London Calling: The Makeup and Hair
I just got back from a two week jaunt in London where Burberry is more than just a trench coat, it’s a lifestyle, and grey isn’t merely a term used to describe your mood, it’s the prerequisite climate. But London brought us some of my favorite fashion and beauty icons, like Kate Moss, Sienna Miller and most recently Alexa Chung, so there’s something to be said for the right mix of crappy weather and snooty poshness.
While my overall view of Londerners isn’t necessarily one of “style icon”, I do believe that there is a bit more ease in a woman’s everyday hair and makeup routine (I dare not call it grunge, but it surely isn’t glam either). Perhaps because there isn’t a salon and mani/ pedi shop on every street corner and (gasp!) not one Sephora in all of London, or maybe Brits are just too busy pub-hopping and ducking from thunderstorms to care about a perfect face and cunning coif.
Now, that’s not to say you can’t find ways to get your beauty fix on when in London. There was an occasion where I had a stylist come to the house to blow out my hair (it only cost 30 pounds, roughly $48. That’s like Dry Bar prices!). The problem with London bathrooms is that there are no electrical sockets, so my awesome Clairol hairdryer with the straightener attachments (Andis 80345 Styler Hair Dryer) that I use to blow dry my bangs — well, it never even left my suitcase. And forget about a curling iron. I went into Boots (the Brits’ version of “Duane Reade”) to attempt to purchase a curling iron and all they had were butane ones! Therefore, I borrowed the Wand (a curling iron without the clasp) from a friend of a friend because I wanted beachy curls one evening and I ended up burning my cheek – another post entirely.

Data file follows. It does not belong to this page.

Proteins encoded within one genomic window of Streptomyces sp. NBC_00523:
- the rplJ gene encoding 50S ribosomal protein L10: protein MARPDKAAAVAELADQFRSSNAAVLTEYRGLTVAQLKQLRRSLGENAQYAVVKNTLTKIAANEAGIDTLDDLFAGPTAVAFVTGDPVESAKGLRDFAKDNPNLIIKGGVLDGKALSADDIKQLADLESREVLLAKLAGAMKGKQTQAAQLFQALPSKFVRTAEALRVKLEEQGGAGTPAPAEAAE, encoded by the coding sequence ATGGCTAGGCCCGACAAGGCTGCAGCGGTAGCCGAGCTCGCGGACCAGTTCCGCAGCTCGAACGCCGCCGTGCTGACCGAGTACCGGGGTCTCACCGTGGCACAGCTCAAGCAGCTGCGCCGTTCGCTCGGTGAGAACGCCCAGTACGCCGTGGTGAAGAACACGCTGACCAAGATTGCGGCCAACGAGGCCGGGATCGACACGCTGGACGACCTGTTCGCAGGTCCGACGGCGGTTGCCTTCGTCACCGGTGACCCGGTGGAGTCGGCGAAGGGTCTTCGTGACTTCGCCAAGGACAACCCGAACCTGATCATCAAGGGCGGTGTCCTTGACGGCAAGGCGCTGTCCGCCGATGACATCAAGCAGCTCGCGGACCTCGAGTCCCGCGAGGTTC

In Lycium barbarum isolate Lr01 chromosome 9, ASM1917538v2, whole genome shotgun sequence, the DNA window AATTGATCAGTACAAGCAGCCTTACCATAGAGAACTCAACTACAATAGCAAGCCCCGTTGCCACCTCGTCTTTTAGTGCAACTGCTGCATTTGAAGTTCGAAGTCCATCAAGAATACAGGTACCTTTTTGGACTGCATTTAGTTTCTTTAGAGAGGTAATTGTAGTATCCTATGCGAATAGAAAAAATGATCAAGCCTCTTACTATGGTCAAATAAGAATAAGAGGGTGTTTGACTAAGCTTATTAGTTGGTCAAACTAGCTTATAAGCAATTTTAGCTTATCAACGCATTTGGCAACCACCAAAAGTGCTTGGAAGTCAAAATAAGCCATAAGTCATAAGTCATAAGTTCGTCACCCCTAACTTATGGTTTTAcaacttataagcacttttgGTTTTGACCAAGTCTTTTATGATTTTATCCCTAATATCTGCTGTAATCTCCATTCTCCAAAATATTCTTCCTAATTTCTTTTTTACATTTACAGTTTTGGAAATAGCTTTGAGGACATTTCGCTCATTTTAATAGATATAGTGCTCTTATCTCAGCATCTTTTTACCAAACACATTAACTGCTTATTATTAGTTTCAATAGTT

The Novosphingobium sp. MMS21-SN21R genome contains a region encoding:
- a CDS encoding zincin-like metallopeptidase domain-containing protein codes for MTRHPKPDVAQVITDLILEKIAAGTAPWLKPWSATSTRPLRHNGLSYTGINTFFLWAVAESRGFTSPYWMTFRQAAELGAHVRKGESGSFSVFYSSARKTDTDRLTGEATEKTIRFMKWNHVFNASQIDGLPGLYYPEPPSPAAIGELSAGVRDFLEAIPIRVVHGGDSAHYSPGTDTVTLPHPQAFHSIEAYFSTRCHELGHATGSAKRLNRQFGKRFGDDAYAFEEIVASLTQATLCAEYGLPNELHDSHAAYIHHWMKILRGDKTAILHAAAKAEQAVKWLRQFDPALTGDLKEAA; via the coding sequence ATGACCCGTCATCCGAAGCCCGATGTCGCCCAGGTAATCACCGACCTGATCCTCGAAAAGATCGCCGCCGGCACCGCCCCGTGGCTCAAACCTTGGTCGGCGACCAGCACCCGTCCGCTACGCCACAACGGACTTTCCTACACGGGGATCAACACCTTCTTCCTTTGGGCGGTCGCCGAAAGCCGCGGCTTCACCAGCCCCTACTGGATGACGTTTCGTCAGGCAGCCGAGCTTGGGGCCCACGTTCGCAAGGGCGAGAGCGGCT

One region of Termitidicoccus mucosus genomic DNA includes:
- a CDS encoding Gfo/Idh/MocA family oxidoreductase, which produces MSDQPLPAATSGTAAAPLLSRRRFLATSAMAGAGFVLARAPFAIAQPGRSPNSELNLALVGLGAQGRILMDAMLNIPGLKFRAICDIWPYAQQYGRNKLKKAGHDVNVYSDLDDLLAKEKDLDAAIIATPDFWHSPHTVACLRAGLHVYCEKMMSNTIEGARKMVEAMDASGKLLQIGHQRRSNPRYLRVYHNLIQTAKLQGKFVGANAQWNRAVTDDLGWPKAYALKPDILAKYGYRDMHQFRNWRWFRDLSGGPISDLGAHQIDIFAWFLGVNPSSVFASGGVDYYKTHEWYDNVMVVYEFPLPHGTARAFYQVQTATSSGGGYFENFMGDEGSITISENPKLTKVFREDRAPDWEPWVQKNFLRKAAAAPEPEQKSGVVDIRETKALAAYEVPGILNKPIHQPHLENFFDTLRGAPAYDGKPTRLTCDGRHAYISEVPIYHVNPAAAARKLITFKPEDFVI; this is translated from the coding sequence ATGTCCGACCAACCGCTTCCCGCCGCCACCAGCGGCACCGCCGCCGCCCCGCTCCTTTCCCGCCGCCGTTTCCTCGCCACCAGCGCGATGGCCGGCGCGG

Yet, the Ateliers (upscale salons), though quaint, are rather posh themselves, like a treat you reserve for that “once every six months” cut and color. You wouldn’t dare dream of walking in simply for a blowout. And as George Northwood, stylist to Alexa Chung and Rosie Huntington-Whiteley (two of my favorite Brits), said in my recent interview, “you leave me and the whole time you’re away it looks beautiful, you don’t need to have blow dries, you don’t need to style it too much, it just sits and hangs.” And that really is the way that the Brits handle their hair: with ease and natural style.
As for the makeup, the Brits keep this pretty au naturel as well. Space NK is rather big in the UK, and the women seem to love their Armani foundations and Chanel quads. It was next to impossible to find Make Up For Ever HD anything (the foundation is a God sent), which I was desperately searching for to cover up the burned cheek. As with women everywhere, Brits seemed to have a love for full lashes and rosy cheeks (DiorShow Mascara and a MAC blush, respectively). But very few women that I spoke with even knew what BB cream was (shocking!) and even fewer were very interested in organic products (not one person had ever heard of Tata Harper).
However, I did turn quite a few of my American imports onto Simple, the skincare line that boasts a medley of natural ingredients and sells at an excellent price point. Simple actually started in the UK, but launched earlier this year in the U.S. (and I’ve been raving about their products ever since). Everyone fell into beauty lust with the Exfoliating Facial Wipes and Eye Makeup Remover, which made perfect sense since mascara was a beauty must-have.
Overall, my take away is that Americans spend at least double the amount of time getting ready — but we also have an insane encyclopedia of beauty products and knowledge. And a weekly blowout never hurts.